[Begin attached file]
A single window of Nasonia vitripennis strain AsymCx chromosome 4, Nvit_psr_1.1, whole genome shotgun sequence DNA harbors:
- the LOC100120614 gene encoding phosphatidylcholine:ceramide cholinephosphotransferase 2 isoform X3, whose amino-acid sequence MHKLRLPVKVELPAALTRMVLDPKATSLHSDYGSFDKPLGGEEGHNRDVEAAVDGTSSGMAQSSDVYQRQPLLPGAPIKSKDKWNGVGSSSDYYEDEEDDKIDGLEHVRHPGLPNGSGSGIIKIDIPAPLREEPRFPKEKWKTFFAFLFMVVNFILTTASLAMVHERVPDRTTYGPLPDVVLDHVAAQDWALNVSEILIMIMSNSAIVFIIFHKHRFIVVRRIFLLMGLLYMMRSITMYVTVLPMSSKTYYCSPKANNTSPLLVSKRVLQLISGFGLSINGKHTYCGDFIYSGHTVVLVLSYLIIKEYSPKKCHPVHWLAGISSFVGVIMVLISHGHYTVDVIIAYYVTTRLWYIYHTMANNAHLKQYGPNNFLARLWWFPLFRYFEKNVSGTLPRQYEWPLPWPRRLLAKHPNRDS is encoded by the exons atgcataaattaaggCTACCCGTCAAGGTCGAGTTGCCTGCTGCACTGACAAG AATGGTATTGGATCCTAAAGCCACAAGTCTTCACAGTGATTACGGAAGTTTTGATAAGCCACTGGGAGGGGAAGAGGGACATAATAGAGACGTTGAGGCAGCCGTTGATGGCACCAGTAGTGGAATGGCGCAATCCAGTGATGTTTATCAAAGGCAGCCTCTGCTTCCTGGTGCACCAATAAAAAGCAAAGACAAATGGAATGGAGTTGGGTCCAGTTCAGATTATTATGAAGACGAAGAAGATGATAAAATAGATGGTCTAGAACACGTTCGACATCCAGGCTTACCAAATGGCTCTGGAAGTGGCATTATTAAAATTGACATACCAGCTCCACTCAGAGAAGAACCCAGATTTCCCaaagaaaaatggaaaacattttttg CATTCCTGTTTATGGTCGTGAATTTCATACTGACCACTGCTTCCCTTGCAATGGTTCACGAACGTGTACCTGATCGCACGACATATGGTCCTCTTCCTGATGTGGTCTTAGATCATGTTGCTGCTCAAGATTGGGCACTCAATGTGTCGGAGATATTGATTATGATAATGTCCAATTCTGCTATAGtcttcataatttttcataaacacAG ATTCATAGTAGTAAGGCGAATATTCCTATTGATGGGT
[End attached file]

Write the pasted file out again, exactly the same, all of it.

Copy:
A single window of Nasonia vitripennis strain AsymCx chromosome 4, Nvit_psr_1.1, whole genome shotgun sequence DNA harbors:
- the LOC100120614 gene encoding phosphatidylcholine:ceramide cholinephosphotransferase 2 isoform X3, whose amino-acid sequence MHKLRLPVKVELPAALTRMVLDPKATSLHSDYGSFDKPLGGEEGHNRDVEAAVDGTSSGMAQSSDVYQRQPLLPGAPIKSKDKWNGVGSSSDYYEDEEDDKIDGLEHVRHPGLPNGSGSGIIKIDIPAPLREEPRFPKEKWKTFFAFLFMVVNFILTTASLAMVHERVPDRTTYGPLPDVVLDHVAAQDWALNVSEILIMIMSNSAIVFIIFHKHRFIVVRRIFLLMGLLYMMRSITMYVTVLPMSSKTYYCSPKANNTSPLLVSKRVLQLISGFGLSINGKHTYCGDFIYSGHTVVLVLSYLIIKEYSPKKCHPVHWLAGISSFVGVIMVLISHGHYTVDVIIAYYVTTRLWYIYHTMANNAHLKQYGPNNFLARLWWFPLFRYFEKNVSGTLPRQYEWPLPWPRRLLAKHPNRDS is encoded by the exons atgcataaattaaggCTACCCGTCAAGGTCGAGTTGCCTGCTGCACTGACAAG AATGGTATTGGATCCTAAAGCCACAAGTCTTCACAGTGATTACGGAAGTTTTGATAAGCCACTGGGAGGGGAAGAGGGACATAATAGAGACGTTGAGGCAGCCGTTGATGGCACCAGTAGTGGAATGGCGCAATCCAGTGATGTTTATCAAAGGCAGCCTCTGCTTCCTGGTGCACCAATAAAAAGCAAAGACAAATGGAATGGAGTTGGGTCCAGTTCAGATTATTATGAAGACGAAGAAGATGATAAAATAGATGGTCTAGAACACGTTCGACATCCAGGCTTACCAAATGGCTCTGGAAGTGGCATTATTAAAATTGACATACCAGCTCCACTCAGAGAAGAACCCAGATTTCCCaaagaaaaatggaaaacattttttg CATTCCTGTTTATGGTCGTGAATTTCATACTGACCACTGCTTCCCTTGCAATGGTTCACGAACGTGTACCTGATCGCACGACATATGGTCCTCTTCCTGATGTGGTCTTAGATCATGTTGCTGCTCAAGATTGGGCACTCAATGTGTCGGAGATATTGATTATGATAATGTCCAATTCTGCTATAGtcttcataatttttcataaacacAG ATTCATAGTAGTAAGGCGAATATTCCTATTGATGGGT